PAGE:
MOTO-X »

FIM cuts Motocross, Enduro decibel limit.

"...an average reduction between 3 and 6 dB/A, compared to the current situation..."
The noise emitted by off-road machines, which has increased dramatically in the four-stroke era - prompting a backlash from the public and resulting in the loss of many off-road facilities - could finally be nearing a solution.

Like an alcoholic told by doctors about the damage drink is doing to him, but who keeps going to the bar, the manufacturers have produced machines with unnecessary levels of noise - especially for amateur racing - year after year. But since these motorcycles have been built to rules set by the main racing organisations, led by the FIM, blame is shared by all parties.

Decibel limits have steadily been reduced, but with the old method of noise measurement producing inconsistent 'real world' results - and widely open to abuse - little progress has been made on the biggest issue (along with rising machine costs) facing modern off-road motorcycling.

Two years ago, unable to ignore the growing call for action on the subject, the FIM announced an initiative to reduce the sound levels of off-road motorcycles.

With the support of manufacturers and promoters, a new sound test method called "2 metre max" was devised and extensively tested.

This new sound test is carried out with a sound meter positioned at the rear of the motorcycle, at a distance of two metres and an angle of 45° from the silencer. The engine is tested at maximum rpm.

In what is being labelled as a turning point in the war against destructive noise, the "2 metre max" rule will now come into effect for the 2010 FIM Motocross, Enduro and Track Racing World Championships.

The FIM states that the 'noise levels permitted will be an important first step in the reduction of sound levels, with an average reduction between 3 and 6 dB/A, compared to the current situation, depending on the discipline.'

For Motocross and Track Racing, the maximum noise level admitted at a distance of 100 metres will be of 81 dB/A, and in Enduro the maximum noise level admitted at a distance of 100 metres will be 78 dB/A.

"A major step has been made with the implementation of this new method, thanks to an excellent cooperation between manufacturers and promoters, not to mention the strong impulse given by the Danish federation,” said Jean-Pierre Mougin, FIM deputy president and chairman of the Committee for the reduction of sound levels.

"This is important for the survival of all FIM off-road disciplines. The FIM had to react effectively. 2010 will constitute a first step in the fight against noise nuisances and the results will define the future actions."


Tagged as: noise

Related Pictures

Click on relevant pic to enlarge
The ‘2 metre Max’ sound measurement method.
Motocross bike being ridden along a mountain ridge
Toyota and Joe Gibbs built this motocross concept bike (pic: Toyota).
Toyota and Joe Gibbs Racing built this concept motocross bike (pic: Toyota).
Toyota and Joe Gibbs Racing built this concept motocross bike (pic: Toyota).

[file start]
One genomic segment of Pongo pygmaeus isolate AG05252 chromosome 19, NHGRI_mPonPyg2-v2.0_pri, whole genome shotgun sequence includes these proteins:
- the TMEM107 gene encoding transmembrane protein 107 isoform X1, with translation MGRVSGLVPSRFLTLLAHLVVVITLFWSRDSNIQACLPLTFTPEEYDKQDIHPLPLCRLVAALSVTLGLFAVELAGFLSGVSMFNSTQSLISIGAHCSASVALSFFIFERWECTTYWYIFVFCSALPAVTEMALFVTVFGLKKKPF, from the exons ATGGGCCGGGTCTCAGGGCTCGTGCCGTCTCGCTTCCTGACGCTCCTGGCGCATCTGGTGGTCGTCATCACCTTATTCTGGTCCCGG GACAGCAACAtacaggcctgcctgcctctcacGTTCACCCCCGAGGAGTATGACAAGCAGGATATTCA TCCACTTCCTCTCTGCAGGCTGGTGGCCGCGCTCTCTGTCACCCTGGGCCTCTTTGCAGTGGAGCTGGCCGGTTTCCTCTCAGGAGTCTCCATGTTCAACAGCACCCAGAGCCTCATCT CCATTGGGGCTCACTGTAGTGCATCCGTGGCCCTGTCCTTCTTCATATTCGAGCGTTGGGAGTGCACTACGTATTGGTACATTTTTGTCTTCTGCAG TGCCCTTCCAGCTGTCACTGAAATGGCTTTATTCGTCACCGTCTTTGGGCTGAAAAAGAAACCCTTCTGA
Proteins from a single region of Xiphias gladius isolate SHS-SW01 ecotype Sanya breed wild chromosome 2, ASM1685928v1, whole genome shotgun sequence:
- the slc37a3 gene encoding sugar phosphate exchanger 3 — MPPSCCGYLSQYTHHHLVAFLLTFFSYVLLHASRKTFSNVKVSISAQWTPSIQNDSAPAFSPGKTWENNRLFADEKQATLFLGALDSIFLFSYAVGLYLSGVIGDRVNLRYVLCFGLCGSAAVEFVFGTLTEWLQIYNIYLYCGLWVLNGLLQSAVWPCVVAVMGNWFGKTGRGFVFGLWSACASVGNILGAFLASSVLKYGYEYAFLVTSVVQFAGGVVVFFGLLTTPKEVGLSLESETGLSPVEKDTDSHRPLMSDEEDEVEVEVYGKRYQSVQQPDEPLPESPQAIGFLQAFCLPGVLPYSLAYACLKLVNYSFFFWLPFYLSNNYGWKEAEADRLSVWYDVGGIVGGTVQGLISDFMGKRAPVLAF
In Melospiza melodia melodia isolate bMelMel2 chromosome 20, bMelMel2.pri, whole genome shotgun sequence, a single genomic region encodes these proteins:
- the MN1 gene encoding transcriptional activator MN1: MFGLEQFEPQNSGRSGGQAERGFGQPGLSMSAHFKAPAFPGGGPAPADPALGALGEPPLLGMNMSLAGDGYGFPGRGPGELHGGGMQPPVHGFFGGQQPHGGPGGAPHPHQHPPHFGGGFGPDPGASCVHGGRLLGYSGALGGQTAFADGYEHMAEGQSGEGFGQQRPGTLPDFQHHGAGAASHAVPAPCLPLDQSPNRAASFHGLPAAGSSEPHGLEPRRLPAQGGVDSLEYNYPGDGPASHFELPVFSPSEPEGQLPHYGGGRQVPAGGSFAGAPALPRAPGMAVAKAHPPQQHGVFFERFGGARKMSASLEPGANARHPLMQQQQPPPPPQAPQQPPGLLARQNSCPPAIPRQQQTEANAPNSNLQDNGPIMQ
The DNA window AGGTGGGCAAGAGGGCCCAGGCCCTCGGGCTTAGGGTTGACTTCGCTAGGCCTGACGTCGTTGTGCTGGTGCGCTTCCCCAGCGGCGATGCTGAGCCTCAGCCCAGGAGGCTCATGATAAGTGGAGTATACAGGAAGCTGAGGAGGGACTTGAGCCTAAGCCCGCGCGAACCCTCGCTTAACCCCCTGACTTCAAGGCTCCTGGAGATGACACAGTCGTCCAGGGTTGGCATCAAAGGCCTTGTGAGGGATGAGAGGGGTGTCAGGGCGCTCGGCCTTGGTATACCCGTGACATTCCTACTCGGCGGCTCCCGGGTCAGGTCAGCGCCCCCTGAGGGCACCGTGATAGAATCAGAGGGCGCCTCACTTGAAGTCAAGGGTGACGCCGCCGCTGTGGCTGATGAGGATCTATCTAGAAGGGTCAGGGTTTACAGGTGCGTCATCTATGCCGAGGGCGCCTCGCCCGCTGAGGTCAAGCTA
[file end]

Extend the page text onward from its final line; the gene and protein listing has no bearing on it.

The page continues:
Toyota and Joe Gibbs Racing built this concept motocross bike (pic: Toyota).
The factory Yamaha motocross team will use Ohlins suspension in 2010.
The 2009 FIM Motocross World Championship Official DVD Review by Duke
Team USA takes 20th Motocross of Nations win.
David Bailey at the 1986 Motocross of Nations.
The 2009 Motocross of Nations track at Franciacorta, Italy takes shape.
The Mallory Park British Motocross Grand Prix track
Ryan Villopoto - Kawasaki (Pic: allisports.com)
Chad Reed - Suzuki.
The 2008 Motocross, Supermoto and Freestyle FIM champions receive their awards.
Women’s world motocross championship rider Katherine Prumm (pic: Yamaha).
Team USA wins the 2008 Motocross of Nations at Donington Park.
The 2008 Motocross of Nations circuit at Donington park.

Join the conversation - Add your comment

Please login or register before adding your comments.

Although the administrators and moderators of this website will attempt to keep all objectionable comments off these pages, it is impossible for us to review all messages. All messages express the views of the poster, and neither Crash Media Group nor Crash.Net will be held responsible for the content of any message. We do not vouch for or warrant the accuracy, completeness or usefulness of any message, and are not responsible for the contents of any message. If you find a message objectionable, please contact us and inform us of the problem or use the [report] function next to the offending post. Any message that does not conform with the policy of this service can be edited or removed with immediate effect.


Old School - Unregistered

November 30, 2009 4:23 PM

Guys, the only way forward with this is to say that ALL bikes, new or old should comply with NEW laws. It's no use saying there's a cost involved. By the time that all old noise level bikes have disappeared, so will all of the circuits. Racing isn't cheap, but riders have to buys tires, fuel etc not to mention new flash kit. New silencers have to be priority - but it won't happen.

Old School - Unregistered

November 30, 2009 9:41 AM

This measure is 30 years too late. All the tracks that we've lost will never be recovered. The main problem is that most riders don't think quiet bikes are necessary. In 10 years time all the irresonsible noisy riders who mod their bikes after tech inspection will have super trick noisy weapons and aboslutely no tracks whatsoever! When you have :? Europe wide governments, who in the main hate bikes, why shout up louder to tell them your there? This applies to road, off road and road racing.



© 1999 - 2014 Crash Media Group

The total or partial reproduction of text, photographs or illustrations is not permitted in any form.